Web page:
"...He prayeth well, who loveth well, Both man and bird and beast.

He prayeth best, who loveth best, All things both great and small;
for the dear God who loveth us, He made and loveth all..."

The Rime of the Anchient Mariner -Samuel Taylor Coleridge

Sunday, September 19, 2010

How did I let my heart harden?

I've been in Mexico about a month & I've seen so many beautiful places, events, colors, foods etc that I still feel like a tourist. It's all still shiney and new and I've been determined to take in every second hoping my memories will serve me like photographs...determined to live my life.
I currently live in a beautiful city in an upper middle class neighborhood where it's easy to forget that beyond my little world encompassed by my home, the university (where we receive training), and the tourist spots, there are people who struggle to make a living.

Somewhere along the line I started tuning out these people, their faces, and even the goods they work so hard to sell. I went for a wonderful five-mile run this morning, all through the city's 'centro' clear to the otherside of town, running along the 18th Century Aquiduct and back up through the centro; as I crested the hill there I saw a 'Maria' (term given to poor women in indigeonous clothing selling craftwork) selling little butterfly windmills.

The first thought that went through my head was 'no, i don't want to buy a useless windmill.' I crossed the street to see some monuments for a break, and noticed two 3-4 year olds playing around and in a tree. Near them was some craftwork laying on a cloth. I sat down for a few minutes and thought how they reminded me of my brother's kids. Then it occured to me that these kids must be the children of the Maria selling the windmills across the street. Just then two young girls will a bag of torillas walked by me and took them to the kids; they all sat down and distributed these tortillas...their breakfast.

I felt ashamed at the sentiment in my heart. I drop an obscene amount of pesos on frivolas things, and my giving nature gives to those who need it the least. Meanwhile, I won't let myself be bothered by eager faces struggling to make an honest living. I asked myself how I became so miserly. I couldn't remember the last time I gave radomly, unexpectedly, a hand out or otherwise. I felt moved today to change the way I view my money.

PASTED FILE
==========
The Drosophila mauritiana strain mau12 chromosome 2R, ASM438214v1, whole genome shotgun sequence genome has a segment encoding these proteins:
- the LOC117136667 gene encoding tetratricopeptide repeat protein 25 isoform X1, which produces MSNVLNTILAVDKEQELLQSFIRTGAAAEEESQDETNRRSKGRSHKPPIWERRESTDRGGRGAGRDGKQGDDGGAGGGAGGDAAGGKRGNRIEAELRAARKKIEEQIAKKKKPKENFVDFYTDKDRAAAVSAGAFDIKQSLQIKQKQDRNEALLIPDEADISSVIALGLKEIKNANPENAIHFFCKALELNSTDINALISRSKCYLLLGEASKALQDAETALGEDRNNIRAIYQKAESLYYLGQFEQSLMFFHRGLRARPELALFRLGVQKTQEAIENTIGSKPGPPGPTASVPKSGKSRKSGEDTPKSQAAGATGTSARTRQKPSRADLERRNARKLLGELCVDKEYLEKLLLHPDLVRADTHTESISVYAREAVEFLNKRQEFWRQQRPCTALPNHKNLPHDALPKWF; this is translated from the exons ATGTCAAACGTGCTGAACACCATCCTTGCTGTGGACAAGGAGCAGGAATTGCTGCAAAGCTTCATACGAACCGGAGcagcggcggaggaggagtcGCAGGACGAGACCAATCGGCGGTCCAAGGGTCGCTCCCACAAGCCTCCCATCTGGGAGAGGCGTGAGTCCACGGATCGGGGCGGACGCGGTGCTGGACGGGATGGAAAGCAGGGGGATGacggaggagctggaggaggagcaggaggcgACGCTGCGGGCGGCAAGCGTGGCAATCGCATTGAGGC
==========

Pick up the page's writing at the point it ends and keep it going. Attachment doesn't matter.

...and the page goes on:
As I ran home, I thought about the types of giving: thanks-giving (part of your daily life b/c you are happy to share), grudge-giving (giving you are guilted into), sacrificial-giving (this one is kind of hard to define, but I think of it as giving much more than your left-overs). While I do make very little money relative to the American life I lead, I want for nothing and make more than enough to be wasteful.

My spritual ephipahny was confirmed by today's church service that spoke on the adminstration of our worldly goods. The parting thoughts were to use your money to bless others/make friends, because it's not good for anything else.

Quick thoughts on hand outs: I think my intent is what matters...after all it's likely only $1 peso MEX, (equal to 1 cent US). I'm interested to hear your thoughts on this. Yes, food would be more useful to give away, but it's been a while since i handed out food on the street.

Quick thoughts on haggling: I know myself to be cheap and I get a high on haggling someone down a few dollars or pesos...but I feel less inclined to do it these days. I pick and chose when I do it especially if I know they are raising the price b/c I'm American...

In the end, I hope to be known as generous because that is what life is about.

Saturday, September 18, 2010

Viva Mexico 2010

A few highlights to cover since my last blog post.
1) My field trip to Ciudad Guzman in Jalisco Mexico:
I had a great time there & one of my best days so far was the feeling of getting to the top of a dormant volcanoe & hearing the sister volcanoe rumble (ok, it could have been thunder too)--breathing at 11,000ft/4,000m really is hard! Basically, they made the top of the dormant volcanoe a National Park (Nevado de Colima); they are working to implement methods to prevent errossion. caused because the area was logged in the 80's (before it became a national park), so while logging is no longer permitted they still have cattle from the surrounding areas whose owners allow them to roam the National Park--illegal cattle grazing. The owners get fined only after the damage is done (cattle are very destructive)...so the answer is never easy, but this national park does make a good effort to educate the visiting public.

2) The Mexican Bicentenial:
Someone told me this was the event of the century in Mexico, but another person told me this is the way Independence day is celebrated every year. Either way, it was an event of epic proportions. It's difficult to explain in words b/c there was so much going on, but I will attemp.

Mexicans celebrate their indepence on Sept 15th by gathering in their town's main Plaza & at 11pm, when the mayor or govornor leads the crowd in shouting "Viva Mexico" and the crowd shouts back "Viva!" (actual indp day is sept 16th)